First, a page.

focus on what might keep you up at night. The gap between what is
promised and delivered can be daunting. At best, the authors in
the Handbook will help you sleep through the night. At the least,
theyll give you a heads-up on the vexing challenges to come.
How do I execute on the promises associated with e-learning? How
can I measure return on investment from e-learning? How can I create
online questions and enhance online community? How do I pick effective
software? What are the myths surrounding e-learning and how do I
work around them?
comprehensive e-learning sourcebook. The Handbook is divided into
six sections. The first section tours the current state of e-learning,
including articles that paint pictures about involvement, persistence
and satisfaction. Section II is all about developing great e-learning,
including guidance for vendors attempting to create learning software,
and for internal professionals who must make decisions about which
software to choose. Section III focuses on management and implementation.
Recognizing the challenges, authors describe what it takes to implement
e-learning systems and technologies in real and complex organizations.
In Section IV we ask a pivotal question: Is e-learning too good
to be true? Section V tends to our seed corn by providing new directions
and resources for the professional development of the e-learning
professional. The last section, Section VI, serves up many case
studies in organizations as diverse as technology companies, higher
education and government. The Handbook concludes with a resource
section and index.
renowned experts. Marc Rosenberg, Elliott Maisie, Jack Phillips,
Brandon Hall, William Horton, Gloria Gery, and Wayne Hodgins have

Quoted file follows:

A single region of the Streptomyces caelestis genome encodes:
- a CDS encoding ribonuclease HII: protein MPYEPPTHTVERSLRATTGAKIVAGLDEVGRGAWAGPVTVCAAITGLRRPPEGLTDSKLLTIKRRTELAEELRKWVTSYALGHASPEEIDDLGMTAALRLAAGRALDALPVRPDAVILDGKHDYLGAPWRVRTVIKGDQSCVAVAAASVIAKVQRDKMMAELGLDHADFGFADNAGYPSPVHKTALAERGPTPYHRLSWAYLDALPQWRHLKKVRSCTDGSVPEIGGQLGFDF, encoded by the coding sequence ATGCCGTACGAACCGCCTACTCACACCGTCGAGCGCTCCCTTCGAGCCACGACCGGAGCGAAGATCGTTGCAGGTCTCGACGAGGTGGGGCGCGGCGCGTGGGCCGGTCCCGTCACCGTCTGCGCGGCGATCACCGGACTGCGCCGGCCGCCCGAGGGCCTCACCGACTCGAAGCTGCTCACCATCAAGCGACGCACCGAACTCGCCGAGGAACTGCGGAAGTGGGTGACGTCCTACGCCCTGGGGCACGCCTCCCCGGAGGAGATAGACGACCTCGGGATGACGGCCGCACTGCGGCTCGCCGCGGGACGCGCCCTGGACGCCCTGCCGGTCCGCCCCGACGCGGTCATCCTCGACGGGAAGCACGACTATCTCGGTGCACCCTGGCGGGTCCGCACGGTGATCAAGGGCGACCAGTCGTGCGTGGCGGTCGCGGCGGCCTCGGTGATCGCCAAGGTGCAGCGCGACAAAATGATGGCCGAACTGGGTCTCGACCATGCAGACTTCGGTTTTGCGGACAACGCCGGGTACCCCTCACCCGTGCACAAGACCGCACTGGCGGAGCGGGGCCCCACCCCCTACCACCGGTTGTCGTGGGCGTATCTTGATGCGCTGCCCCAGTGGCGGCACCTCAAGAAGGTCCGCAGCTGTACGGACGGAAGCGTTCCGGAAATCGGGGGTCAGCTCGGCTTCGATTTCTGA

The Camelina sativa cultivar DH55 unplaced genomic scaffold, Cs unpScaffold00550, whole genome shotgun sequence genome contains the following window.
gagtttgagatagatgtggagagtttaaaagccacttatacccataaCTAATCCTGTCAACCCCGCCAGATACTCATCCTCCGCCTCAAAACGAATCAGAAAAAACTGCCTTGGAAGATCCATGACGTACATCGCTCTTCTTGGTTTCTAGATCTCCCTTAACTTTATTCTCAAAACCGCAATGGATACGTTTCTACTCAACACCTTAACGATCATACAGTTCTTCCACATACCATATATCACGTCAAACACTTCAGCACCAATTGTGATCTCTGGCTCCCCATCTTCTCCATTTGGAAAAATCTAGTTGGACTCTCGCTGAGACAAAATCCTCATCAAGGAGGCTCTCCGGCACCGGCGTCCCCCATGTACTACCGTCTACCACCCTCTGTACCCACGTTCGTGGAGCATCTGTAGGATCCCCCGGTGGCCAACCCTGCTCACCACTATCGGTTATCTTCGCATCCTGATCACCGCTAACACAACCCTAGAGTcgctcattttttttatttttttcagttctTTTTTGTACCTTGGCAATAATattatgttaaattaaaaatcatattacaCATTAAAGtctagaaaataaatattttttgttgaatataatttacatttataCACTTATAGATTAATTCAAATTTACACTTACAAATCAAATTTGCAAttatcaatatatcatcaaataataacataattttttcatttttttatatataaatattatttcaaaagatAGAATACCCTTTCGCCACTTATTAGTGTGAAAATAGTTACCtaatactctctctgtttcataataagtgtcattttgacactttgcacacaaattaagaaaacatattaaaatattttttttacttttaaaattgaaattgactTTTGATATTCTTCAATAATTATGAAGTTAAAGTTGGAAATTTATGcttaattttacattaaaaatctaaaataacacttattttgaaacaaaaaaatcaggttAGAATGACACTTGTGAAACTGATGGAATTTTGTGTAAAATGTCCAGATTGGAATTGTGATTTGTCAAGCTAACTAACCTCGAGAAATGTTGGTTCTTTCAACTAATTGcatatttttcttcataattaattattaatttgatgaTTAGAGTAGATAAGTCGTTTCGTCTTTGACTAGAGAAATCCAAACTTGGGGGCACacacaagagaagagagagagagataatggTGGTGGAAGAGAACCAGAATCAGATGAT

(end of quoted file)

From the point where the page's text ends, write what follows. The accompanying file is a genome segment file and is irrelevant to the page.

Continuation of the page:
written original or revised pieces for the Handbook. Im thrilled
to have their newest thinking on topics like standards, games and
e-learning, return on investment, blended learning and the culture
and communications essential to successful implementation.
familiar authors. When I set out to find recent articles that would
add value to the book, recognizable and worthy sources popped up.
Youll find Patricia Galagan, Sarah Fister Gale, Zane Berge,
James Moshinskie, Tom Barron, Albert Ingram, Patti Shank, Marc Prensky,
Karl Albrecht, Rob Foshay, Dean Spitzer and Gary Dickelman. Youve
read their work in Training and Development, Performance Improvement,
Knowledge Management, and others; youll see some of the best
recent efforts reprinted here.
new voices. Meet Warren Longmire, Rebecca Vaughan Frazee, Andrea
and James Young, Chris Volkl, Nory Jones, David Wiley, and Bob Hoffman.
I made a concerted effort to invite recent graduates and emerging
professionals into the project.
diverse cases. The Handbook includes stories about Cisco, Oracle,
Royal Bank of Canada, Pfizer and Buckman Labs, to name just a few.
Youll also find sales training via technology, e-learning
for orientation, project management training online through the
use of an object-oriented approach, and the shift of soft skills
training to a more blended and technology inclusive approach.
tool for professional development. The Handbook is designed to encourage
dialogue, reflection, planning and action surrounding e-learning.
Rich resources will help orient and educate practitioners and executives
but with some international flavor. Most authors are Americans,
but not all. There is an article, for example, that describes e-learning
in Europe. I favored articles that included global perspectives,
and sought examples and cases from organizations that do their business
across the world. The topics covered here, from e-learning persistence
to online games to collaboration to cognitive distribution to knowledge
management, are as important to a Dutch or Brazilian training professional
as to a North American.
is meant to inform, coach, entice, caution, and encourage. Articles
were chosen and crafted to help professionals cope with vendors that
promise vast multiples of improved cognition via e-learning, OR quotes
like Clifford Stolls: E-learning is a terrific way to
get a third-rate education. We acknowledge the hype on both
sides of the e-learning coin, from those who promise that e-learning
will cure all that ails your organization, and those who see a devil
trying to take away classroom training. This Handbook attempts to
help you move towards that fruitful, productive middle ground.